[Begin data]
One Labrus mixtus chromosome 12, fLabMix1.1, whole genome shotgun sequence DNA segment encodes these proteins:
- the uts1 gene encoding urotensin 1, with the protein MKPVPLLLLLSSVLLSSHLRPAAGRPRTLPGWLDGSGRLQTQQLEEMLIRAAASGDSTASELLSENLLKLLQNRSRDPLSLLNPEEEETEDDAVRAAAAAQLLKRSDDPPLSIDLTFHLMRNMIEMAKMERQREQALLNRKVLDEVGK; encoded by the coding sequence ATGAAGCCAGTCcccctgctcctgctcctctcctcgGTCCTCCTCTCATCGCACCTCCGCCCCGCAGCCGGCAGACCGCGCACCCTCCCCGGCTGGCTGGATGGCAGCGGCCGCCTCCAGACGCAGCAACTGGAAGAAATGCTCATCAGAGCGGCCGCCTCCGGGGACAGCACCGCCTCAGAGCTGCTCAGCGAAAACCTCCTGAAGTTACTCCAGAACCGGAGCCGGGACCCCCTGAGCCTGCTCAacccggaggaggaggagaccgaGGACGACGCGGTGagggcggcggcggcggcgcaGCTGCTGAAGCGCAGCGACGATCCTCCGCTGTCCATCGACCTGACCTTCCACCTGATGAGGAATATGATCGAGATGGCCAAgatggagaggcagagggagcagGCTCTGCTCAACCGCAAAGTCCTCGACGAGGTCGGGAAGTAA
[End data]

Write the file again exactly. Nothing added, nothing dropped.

One Labrus mixtus chromosome 12, fLabMix1.1, whole genome shotgun sequence DNA segment encodes these proteins:
- the uts1 gene encoding urotensin 1, with the protein MKPVPLLLLLSSVLLSSHLRPAAGRPRTLPGWLDGSGRLQTQQLEEMLIRAAASGDSTASELLSENLLKLLQNRSRDPLSLLNPEEEETEDDAVRAAAAAQLLKRSDDPPLSIDLTFHLMRNMIEMAKMERQREQALLNRKVLDEVGK; encoded by the coding sequence ATGAAGCCAGTCcccctgctcctgctcctctcctcgGTCCTCCTCTCATCGCACCTCCGCCCCGCAGCCGGCAGACCGCGCACCCTCCCCGGCTGGCTGGATGGCAGCGGCCGCCTCCAGACGCAGCAACTGGAAGAAATGCTCATCAGAGCGGCCGCCTCCGGGGACAGCACCGCCTCAGAGCTGCTCAGCGAAAACCTCCTGAAGTTACTCCAGAACCGGAGCCGGGACCCCCTGAGCCTGCTCAacccggaggaggaggagaccgaGGACGACGCGGTGagggcggcggcggcggcgcaGCTGCTGAAGCGCAGCGACGATCCTCCGCTGTCCATCGACCTGACCTTCCACCTGATGAGGAATATGATCGAGATGGCCAAgatggagaggcagagggagcagGCTCTGCTCAACCGCAAAGTCCTCGACGAGGTCGGGAAGTAA